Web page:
Day 2.   Followed a rain storm and had to wait a few minutes for the wind to kick back up.  Same location with the initial point wind in the 15-20mph range with gusts to 23.  Ending point was 14-16mph.  Did I say this A-wing thing could pull.  The more power made it easier to lift off on my toeside.  Riding toe side with more power made things a little iffy just in terms of speed and control. My own issue.  Lifting off on my heelside, I felt like  pro.  Could lift off at will with minimal effort.  I could definitely go for the longer mast with the chop I ride in.  I could race upwind again today. Again aiming for points way upwind.  The speed I could get today felt fast while up on the foil but I know it was probably reasonable.  Most of the time I was trying to bleed off the speed.  Some times I felt like Mary Poppins with the wing straight out over my head with plenty of speed on the foil. Breaching in the chop, up on the foil, and at speed again provided for some good launches of me into the water.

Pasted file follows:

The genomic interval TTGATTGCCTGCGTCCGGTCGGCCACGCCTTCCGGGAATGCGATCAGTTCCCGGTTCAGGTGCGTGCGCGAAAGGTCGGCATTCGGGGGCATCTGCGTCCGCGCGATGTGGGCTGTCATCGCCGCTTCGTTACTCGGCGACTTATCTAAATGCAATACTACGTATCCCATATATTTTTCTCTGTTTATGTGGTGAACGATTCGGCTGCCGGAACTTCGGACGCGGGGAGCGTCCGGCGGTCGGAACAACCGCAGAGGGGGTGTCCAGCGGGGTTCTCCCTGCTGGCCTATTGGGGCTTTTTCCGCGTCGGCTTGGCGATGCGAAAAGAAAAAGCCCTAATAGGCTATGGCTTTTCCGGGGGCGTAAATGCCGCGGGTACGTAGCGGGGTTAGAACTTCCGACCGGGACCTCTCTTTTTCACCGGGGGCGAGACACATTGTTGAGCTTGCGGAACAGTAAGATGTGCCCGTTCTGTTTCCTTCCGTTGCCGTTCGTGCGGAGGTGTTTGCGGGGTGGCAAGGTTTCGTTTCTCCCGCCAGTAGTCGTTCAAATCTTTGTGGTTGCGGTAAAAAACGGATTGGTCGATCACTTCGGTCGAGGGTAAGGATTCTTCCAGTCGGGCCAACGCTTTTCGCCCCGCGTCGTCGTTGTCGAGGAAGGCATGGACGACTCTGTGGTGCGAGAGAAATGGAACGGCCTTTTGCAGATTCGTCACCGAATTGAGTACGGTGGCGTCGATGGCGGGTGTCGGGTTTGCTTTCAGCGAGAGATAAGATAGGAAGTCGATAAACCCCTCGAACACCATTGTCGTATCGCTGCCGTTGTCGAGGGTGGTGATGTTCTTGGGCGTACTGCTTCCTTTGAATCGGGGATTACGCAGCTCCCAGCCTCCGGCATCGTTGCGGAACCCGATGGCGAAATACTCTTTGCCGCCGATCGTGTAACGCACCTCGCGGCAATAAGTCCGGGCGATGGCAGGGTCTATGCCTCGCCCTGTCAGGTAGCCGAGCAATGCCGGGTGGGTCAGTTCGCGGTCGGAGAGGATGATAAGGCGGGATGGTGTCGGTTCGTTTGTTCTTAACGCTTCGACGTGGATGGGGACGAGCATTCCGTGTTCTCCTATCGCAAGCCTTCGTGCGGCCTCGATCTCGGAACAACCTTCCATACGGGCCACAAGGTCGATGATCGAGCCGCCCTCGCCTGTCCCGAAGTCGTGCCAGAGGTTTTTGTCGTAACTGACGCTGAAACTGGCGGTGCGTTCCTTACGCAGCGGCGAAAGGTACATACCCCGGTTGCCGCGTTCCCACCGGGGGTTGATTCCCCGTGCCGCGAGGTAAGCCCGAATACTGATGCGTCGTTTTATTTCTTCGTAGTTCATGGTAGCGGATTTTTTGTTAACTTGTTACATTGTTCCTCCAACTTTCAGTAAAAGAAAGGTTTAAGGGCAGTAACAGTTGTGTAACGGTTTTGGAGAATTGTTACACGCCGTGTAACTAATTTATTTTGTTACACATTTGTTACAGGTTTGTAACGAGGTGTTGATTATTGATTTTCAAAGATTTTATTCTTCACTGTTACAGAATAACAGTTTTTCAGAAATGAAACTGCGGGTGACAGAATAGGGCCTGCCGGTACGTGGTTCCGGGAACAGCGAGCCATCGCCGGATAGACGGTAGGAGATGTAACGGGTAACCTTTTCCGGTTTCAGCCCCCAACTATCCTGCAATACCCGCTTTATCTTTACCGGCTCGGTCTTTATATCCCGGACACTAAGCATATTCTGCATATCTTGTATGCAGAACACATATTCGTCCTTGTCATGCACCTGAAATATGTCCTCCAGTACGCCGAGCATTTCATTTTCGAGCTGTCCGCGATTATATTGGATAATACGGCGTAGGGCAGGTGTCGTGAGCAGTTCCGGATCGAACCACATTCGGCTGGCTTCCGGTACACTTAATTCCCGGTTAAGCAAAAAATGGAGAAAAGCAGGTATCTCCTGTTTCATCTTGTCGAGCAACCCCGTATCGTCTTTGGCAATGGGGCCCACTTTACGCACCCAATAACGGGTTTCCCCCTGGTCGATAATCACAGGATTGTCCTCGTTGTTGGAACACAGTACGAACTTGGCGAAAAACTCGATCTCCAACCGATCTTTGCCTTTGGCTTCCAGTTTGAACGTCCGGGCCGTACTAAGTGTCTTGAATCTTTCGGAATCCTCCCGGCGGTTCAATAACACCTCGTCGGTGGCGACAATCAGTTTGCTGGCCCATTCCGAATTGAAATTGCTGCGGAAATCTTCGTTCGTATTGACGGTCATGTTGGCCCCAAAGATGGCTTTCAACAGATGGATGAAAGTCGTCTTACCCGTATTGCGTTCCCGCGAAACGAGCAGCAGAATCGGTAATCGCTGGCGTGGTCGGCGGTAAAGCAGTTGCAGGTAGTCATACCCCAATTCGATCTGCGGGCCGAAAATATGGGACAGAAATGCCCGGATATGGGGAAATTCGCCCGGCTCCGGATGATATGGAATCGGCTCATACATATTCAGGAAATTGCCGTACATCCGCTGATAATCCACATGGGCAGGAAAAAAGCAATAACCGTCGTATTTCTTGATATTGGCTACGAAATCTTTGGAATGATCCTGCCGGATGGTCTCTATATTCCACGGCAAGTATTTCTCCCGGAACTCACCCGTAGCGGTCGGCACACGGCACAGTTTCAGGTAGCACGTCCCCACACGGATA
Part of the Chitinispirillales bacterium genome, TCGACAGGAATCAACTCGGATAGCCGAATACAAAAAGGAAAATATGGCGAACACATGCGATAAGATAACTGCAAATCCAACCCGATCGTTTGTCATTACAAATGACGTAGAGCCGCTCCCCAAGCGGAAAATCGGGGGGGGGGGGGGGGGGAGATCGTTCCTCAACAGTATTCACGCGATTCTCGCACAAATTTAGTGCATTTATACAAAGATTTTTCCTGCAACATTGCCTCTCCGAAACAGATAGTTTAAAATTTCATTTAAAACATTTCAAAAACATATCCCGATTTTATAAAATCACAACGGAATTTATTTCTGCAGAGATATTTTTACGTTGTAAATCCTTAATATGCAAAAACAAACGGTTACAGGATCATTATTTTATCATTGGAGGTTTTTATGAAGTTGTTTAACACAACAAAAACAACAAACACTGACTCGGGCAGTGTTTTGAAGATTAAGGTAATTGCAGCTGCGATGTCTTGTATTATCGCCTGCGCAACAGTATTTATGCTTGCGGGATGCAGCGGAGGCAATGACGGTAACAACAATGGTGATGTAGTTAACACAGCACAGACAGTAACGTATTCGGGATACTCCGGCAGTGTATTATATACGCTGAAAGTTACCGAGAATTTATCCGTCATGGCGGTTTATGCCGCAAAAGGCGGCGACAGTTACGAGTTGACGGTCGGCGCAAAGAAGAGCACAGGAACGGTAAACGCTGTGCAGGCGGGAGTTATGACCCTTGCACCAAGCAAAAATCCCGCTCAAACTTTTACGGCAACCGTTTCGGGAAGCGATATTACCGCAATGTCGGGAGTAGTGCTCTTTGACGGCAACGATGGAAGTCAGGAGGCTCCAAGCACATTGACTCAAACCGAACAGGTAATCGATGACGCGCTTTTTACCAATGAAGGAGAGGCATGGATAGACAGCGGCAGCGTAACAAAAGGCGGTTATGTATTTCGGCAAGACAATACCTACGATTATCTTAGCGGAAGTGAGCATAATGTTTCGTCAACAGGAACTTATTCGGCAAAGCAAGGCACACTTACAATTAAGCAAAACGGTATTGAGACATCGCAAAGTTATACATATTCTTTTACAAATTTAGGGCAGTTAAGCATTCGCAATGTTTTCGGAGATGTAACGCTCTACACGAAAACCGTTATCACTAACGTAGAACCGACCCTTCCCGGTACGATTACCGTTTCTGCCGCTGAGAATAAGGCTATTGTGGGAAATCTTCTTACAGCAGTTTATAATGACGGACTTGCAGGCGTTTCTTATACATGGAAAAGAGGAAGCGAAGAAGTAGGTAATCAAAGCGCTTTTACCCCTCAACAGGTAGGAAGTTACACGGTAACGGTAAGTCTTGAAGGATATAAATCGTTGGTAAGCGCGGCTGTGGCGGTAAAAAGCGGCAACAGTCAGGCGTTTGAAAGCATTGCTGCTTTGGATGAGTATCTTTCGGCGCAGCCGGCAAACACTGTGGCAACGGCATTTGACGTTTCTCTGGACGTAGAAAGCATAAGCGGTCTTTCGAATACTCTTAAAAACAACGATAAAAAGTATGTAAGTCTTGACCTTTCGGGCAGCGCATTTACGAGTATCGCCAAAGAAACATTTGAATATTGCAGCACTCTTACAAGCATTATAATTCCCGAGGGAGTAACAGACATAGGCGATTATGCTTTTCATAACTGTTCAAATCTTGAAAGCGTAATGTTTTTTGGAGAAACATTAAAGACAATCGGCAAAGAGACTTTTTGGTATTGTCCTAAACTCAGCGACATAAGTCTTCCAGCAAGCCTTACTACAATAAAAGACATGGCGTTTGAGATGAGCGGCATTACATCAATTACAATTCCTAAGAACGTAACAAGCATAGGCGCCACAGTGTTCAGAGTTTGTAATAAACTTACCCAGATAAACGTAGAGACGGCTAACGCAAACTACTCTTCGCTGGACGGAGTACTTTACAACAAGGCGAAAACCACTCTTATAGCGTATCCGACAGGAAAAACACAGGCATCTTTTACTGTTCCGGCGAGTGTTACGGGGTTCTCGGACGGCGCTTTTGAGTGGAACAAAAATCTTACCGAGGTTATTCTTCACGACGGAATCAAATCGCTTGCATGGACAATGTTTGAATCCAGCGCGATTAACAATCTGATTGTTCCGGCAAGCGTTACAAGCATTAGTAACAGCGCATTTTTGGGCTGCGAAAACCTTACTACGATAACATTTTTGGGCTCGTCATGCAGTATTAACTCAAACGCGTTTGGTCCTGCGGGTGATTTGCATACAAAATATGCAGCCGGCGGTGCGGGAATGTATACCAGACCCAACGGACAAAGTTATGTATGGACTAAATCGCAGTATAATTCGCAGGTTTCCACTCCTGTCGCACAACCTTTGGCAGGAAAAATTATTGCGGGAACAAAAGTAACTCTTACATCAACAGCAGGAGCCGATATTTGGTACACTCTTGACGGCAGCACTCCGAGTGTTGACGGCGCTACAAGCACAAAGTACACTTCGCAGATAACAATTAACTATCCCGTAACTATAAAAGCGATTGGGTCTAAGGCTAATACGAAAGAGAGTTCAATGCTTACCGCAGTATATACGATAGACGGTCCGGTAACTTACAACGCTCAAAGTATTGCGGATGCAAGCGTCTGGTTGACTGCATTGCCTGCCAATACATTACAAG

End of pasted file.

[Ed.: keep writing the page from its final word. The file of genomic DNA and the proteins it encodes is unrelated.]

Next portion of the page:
I watched a few videos and figured out what I was doing wrong on my gybes.  Today I was completing them in both directions.  At least about 70 percent of them.  And some were not pretty.  But some I stayed on the foil through the whole turn and kept riding.  So that was cool.  I think I have the muscle memory now but that will depend on when I get to ride again.  Wind is supposed to be marginal tomorrow and into the future.

This wing and foil combination definitely allows me to ride a smaller wing and smaller foil.  Earlier this year, I was riding the winds from the fronts going through with 25-35 mph winds.  I was thinking about this after riding today.  Looking at smaller wings and smaller foils for the future.  I was hesitant to believe the power of the 4.5 in the Real video.  I now believe it after riding this wing.